Keir Starmer was poised to become Britain's next prime minister on Friday after his Labour Party ousted Rishi Sunak's Conservatives in a landslide general election victory, ending 14 years of Tory government with a pledge of "national renewal."

  • July 03, 2024

    Humana Drops 6th Circ. Remand Bid In Ohio Collusion Suit

    Humana is being dismissed from Ohio's lawsuit accusing pharmacy benefit managers and insurers of conspiring to inflate prescription prices through international subsidiaries after the company reached a settlement agreement in June.

  • July 03, 2024

    Electric Jet Co. Scoffs At Boeing Bid To Undo $72M IP Verdict

    Zunum Aero Inc. said that a federal judge should reject The Boeing Co.'s efforts to cancel a $72 million jury award for misappropriating the electric jet startup's trade secrets, saying evidence presented during a 10-day trial in May amply supports the verdict.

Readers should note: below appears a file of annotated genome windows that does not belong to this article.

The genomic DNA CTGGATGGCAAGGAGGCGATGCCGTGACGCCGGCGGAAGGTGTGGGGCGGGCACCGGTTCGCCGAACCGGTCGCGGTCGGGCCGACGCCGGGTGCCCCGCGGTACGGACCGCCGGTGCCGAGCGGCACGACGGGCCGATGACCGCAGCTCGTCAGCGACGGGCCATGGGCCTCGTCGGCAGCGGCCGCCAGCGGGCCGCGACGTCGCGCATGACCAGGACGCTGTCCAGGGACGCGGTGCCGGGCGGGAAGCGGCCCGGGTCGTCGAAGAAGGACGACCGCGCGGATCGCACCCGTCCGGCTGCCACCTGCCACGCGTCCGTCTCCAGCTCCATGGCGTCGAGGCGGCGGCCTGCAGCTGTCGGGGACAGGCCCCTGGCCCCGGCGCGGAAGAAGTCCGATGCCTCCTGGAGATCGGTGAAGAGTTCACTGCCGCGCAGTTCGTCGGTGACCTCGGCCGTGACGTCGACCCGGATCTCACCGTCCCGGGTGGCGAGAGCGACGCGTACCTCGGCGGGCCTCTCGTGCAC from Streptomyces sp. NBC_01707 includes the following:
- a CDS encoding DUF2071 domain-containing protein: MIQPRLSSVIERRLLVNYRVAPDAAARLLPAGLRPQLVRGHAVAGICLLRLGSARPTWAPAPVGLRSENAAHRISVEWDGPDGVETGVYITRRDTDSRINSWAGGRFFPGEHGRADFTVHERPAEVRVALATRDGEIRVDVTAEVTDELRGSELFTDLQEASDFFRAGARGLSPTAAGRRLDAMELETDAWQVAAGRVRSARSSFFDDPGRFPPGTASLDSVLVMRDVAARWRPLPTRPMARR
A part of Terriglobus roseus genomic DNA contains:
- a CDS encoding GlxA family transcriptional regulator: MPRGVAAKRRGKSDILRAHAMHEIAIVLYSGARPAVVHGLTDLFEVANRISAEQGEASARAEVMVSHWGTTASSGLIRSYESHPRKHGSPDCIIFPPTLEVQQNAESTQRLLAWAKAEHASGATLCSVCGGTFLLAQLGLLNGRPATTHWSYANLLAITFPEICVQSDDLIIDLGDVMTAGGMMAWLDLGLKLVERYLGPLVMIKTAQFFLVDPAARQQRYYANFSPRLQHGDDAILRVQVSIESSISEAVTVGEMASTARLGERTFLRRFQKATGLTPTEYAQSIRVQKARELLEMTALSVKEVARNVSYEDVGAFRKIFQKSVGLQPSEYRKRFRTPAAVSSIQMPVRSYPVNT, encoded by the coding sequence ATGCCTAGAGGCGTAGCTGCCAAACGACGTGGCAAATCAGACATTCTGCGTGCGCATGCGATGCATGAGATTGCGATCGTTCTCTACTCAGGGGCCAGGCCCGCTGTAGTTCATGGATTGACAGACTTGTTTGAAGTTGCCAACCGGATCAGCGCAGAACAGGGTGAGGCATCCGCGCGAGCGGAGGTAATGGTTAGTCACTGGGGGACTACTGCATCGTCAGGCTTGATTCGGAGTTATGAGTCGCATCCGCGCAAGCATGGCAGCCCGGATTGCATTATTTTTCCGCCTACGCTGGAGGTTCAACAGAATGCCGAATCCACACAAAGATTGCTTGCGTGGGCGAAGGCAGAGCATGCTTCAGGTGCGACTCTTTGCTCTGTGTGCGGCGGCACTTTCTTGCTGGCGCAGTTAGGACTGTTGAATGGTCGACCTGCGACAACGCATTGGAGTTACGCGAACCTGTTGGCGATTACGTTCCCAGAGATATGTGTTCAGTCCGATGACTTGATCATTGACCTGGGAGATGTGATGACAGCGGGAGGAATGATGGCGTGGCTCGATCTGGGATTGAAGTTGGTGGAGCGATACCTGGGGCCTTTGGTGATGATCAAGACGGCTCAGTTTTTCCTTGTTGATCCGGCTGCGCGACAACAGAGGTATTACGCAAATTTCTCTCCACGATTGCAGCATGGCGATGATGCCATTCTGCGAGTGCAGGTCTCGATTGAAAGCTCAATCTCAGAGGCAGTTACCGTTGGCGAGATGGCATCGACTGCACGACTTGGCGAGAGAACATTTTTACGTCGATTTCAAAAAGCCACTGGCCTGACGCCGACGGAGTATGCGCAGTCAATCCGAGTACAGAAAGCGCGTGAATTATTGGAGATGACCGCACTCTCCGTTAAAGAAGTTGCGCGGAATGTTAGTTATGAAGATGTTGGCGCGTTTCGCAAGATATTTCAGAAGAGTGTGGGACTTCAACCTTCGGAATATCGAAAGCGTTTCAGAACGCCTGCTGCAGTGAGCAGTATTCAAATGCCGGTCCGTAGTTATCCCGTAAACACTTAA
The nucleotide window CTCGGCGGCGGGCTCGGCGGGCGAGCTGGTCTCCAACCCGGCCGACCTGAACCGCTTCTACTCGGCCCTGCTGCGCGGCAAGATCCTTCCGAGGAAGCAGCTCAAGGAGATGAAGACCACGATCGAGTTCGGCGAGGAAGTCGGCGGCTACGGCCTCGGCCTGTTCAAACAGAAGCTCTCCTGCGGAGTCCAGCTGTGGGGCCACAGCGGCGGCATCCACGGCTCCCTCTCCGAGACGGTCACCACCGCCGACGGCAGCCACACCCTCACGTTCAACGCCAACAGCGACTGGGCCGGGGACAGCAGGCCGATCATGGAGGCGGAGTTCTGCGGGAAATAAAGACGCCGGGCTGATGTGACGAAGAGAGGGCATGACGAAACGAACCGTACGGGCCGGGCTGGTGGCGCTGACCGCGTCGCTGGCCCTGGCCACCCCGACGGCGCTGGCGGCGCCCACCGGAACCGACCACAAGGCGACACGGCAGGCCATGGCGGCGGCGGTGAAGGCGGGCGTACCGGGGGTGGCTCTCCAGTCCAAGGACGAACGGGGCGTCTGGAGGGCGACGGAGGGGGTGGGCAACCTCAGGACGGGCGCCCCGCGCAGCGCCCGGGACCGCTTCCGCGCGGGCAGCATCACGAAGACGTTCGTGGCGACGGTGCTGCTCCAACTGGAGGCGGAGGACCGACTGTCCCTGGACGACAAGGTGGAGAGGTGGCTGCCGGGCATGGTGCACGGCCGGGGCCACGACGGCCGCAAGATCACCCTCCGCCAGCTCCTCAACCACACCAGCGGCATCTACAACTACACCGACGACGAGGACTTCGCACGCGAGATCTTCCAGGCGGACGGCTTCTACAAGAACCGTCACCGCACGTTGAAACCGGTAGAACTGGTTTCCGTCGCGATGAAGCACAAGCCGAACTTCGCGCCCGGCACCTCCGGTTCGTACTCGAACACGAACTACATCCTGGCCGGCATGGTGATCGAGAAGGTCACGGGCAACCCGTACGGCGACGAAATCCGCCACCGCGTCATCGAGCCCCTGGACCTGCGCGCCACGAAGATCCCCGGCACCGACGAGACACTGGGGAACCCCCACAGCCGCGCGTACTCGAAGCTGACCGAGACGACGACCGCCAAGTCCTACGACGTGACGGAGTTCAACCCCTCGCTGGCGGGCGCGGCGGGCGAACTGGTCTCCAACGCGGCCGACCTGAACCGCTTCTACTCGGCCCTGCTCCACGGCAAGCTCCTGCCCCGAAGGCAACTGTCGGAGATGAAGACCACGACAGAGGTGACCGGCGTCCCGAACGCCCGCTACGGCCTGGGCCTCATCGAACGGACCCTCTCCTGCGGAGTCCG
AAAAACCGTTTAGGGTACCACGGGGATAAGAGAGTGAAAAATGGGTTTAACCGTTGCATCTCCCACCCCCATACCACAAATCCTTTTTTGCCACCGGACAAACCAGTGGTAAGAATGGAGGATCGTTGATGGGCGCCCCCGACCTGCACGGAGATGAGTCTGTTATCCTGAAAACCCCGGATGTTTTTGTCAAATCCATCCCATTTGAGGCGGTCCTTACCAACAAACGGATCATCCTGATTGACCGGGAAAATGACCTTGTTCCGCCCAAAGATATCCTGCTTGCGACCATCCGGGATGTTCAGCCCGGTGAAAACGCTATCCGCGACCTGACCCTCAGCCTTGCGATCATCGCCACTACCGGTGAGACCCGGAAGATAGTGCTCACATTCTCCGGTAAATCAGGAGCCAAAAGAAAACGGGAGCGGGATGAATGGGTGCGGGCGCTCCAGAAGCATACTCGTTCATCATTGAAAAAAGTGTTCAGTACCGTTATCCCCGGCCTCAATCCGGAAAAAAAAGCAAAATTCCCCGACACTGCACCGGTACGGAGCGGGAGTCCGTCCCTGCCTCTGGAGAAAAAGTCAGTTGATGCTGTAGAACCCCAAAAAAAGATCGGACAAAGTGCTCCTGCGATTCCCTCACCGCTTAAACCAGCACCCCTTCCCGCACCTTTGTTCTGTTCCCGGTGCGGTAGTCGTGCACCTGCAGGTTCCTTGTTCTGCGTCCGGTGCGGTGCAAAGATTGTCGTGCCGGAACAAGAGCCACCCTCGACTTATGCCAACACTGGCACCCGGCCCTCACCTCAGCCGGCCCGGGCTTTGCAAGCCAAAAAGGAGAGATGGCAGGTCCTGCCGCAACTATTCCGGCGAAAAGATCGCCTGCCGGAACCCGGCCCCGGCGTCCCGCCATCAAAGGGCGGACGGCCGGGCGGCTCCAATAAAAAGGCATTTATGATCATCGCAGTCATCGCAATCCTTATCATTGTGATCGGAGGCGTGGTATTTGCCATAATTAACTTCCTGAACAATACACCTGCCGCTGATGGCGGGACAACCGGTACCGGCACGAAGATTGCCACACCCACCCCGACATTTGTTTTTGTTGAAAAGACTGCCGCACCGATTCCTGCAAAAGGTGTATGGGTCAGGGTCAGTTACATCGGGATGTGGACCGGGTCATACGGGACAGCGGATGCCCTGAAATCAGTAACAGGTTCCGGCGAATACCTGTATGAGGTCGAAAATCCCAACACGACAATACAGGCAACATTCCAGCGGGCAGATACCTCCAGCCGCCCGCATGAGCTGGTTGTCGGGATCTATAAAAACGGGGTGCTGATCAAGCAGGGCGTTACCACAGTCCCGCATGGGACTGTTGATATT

• July 03, 2024

    Broiler Chicken Buyers' Attys Get $51.6M Fees In Antitrust Suit

    An Illinois federal judge overseeing sprawling antitrust litigation against broiler chicken producers awarded class counsel more than $51.6 million in attorney fees in a $181 million deal for chicken buyers after the initial $57 million award was tossed by the Seventh Circuit last year, according to an order Wednesday.

  • July 03, 2024

    Don't Dismiss Suit Over Ex-Employee's 'Raid,' Lender Says

    Mortgage lender Caliber Home Loans Inc. has accused a competitor of taking "another bite at the preemption apple" in seeking dismissal of the latest version of a suit over alleged poaching, telling a Dallas federal judge that the suit revision raises "additional, distinct facts" that support allowing its claims to go forward.

  • July 03, 2024 Parent Accuses CoStar Of Stealing Trade Secrets

    The parent company of sued CoStar Group Inc. and one of its employees in California federal court Tuesday, alleging the worker stole confidential trade secrets from his time working at in order to boost the performance of CoStar's rival real estate website,

  • July 03, 2024

    FTC Warns Cos. Over Warranties That Limit Right To Repair